"Our newspaper industry organisation is a smaller entity since the closure of the NZPA and you just don't need both an NPA chief executive [ex Dominion Post editor Tim Pankhurst] and an NAB general manager," he says. "My role goes but we'll add a business/marketing manager job into the mix."
Having worked for McCann Erickson Worldgroup, Munro had an agency background and "didn't have any Fairfax or APN baggage". And one of his most successful initiatives was the creation of the NAB Newspaper Ad of the Year, along with Lexie Ribot. While many awards offer media space or other sizable prizes, he says it is still the biggest cash prize in Australasia (some might see the irony in that given the parlous financial situations of some of the large publishers).
Another highlight of his tenure was working with Special Group and Tony Bradbourne. The NAB was its foundation client and it won a bronze Axis award for its first ad.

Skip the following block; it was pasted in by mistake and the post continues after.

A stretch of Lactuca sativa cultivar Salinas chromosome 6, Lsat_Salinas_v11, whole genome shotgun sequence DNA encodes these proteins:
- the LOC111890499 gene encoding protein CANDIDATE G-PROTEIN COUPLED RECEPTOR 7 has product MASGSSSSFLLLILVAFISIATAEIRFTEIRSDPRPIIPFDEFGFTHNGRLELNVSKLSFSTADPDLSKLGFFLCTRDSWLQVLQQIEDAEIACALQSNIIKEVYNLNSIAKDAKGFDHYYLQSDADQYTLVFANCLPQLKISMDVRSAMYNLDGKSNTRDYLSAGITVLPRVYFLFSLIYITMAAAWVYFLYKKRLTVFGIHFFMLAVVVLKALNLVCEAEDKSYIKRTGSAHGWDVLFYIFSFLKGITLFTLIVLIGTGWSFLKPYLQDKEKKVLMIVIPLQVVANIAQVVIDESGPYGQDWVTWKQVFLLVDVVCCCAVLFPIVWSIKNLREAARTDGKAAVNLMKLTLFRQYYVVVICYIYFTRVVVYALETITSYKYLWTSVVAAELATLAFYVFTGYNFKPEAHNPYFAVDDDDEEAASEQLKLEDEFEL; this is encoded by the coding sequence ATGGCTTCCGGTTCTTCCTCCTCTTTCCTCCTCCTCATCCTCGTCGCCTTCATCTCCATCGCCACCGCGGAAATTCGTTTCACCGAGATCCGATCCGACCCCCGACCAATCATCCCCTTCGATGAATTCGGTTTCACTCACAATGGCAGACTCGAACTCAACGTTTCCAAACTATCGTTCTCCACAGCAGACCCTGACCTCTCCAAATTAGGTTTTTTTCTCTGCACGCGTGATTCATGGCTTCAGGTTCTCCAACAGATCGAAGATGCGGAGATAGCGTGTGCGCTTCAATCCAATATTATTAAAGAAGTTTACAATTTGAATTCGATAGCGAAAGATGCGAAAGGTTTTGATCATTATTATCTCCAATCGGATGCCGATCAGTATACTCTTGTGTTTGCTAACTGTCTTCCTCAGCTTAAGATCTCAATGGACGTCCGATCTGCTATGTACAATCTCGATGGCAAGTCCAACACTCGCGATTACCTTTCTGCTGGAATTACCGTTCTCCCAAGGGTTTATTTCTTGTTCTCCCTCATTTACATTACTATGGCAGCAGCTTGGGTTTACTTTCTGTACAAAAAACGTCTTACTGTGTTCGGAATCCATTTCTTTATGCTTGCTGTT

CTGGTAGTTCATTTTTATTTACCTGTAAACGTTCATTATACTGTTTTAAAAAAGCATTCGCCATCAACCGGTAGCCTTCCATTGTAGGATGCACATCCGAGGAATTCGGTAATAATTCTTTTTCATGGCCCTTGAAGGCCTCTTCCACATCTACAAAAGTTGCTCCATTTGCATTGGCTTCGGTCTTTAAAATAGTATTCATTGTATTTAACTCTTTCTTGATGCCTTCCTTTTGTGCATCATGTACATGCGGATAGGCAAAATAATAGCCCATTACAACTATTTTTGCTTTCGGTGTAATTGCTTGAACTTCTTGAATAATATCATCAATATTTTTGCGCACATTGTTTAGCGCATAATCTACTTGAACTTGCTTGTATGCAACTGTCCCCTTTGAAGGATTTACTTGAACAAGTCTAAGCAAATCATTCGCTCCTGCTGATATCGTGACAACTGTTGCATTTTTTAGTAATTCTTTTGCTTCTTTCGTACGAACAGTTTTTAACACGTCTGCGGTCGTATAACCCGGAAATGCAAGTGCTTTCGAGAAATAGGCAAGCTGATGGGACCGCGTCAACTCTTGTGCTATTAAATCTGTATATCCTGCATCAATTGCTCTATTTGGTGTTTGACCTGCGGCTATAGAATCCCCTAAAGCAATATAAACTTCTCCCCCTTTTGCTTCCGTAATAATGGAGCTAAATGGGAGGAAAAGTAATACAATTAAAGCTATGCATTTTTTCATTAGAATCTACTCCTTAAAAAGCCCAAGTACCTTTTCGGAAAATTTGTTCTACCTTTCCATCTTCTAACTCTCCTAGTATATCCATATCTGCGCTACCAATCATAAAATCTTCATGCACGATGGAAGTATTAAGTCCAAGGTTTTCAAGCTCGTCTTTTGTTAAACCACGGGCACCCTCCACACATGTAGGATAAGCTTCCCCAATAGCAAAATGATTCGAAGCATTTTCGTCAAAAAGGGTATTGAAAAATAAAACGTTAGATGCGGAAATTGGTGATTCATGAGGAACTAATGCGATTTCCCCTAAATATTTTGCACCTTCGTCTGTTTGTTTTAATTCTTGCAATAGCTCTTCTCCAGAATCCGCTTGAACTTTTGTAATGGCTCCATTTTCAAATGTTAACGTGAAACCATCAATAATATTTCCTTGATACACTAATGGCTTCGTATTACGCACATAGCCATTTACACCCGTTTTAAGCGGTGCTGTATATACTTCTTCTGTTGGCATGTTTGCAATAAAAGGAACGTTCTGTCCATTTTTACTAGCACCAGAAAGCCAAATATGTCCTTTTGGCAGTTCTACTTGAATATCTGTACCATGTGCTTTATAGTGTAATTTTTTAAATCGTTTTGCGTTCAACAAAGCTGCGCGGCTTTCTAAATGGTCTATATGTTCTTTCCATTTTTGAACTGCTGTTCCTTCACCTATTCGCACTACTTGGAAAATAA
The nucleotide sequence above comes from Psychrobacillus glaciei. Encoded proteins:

Of course, things have changed significantly in the newspaper industry in the past six years. Digital dimes are yet to replace analog dollars and while newspapers are still the top advertising channel in New Zealand, that could change in the next 12 months, he says. Still, "there's a lot of chaff about the demise of print". Newspapers are still very big business and, with no national daily, very important to their communities; online newspapers are growing; and there have been some big stepchanges in the industry of late, with an increasing focus on video content (the rumour is Fairfax TV is set to arrive in New Zealand soon) and newspapers selling content to other broadcasters and websites.
"I've enjoyed the job. It's been political at times, which is understandable when you serve many masters, but that's something I've mastered," he says.
As for his future plans, he's leaving without a job to go to, "as they say in the UK trade press".
"But somehow I expect I'll be busier than ever, he says. "Our West Highland Terrier Dougal is looking forward to more walks."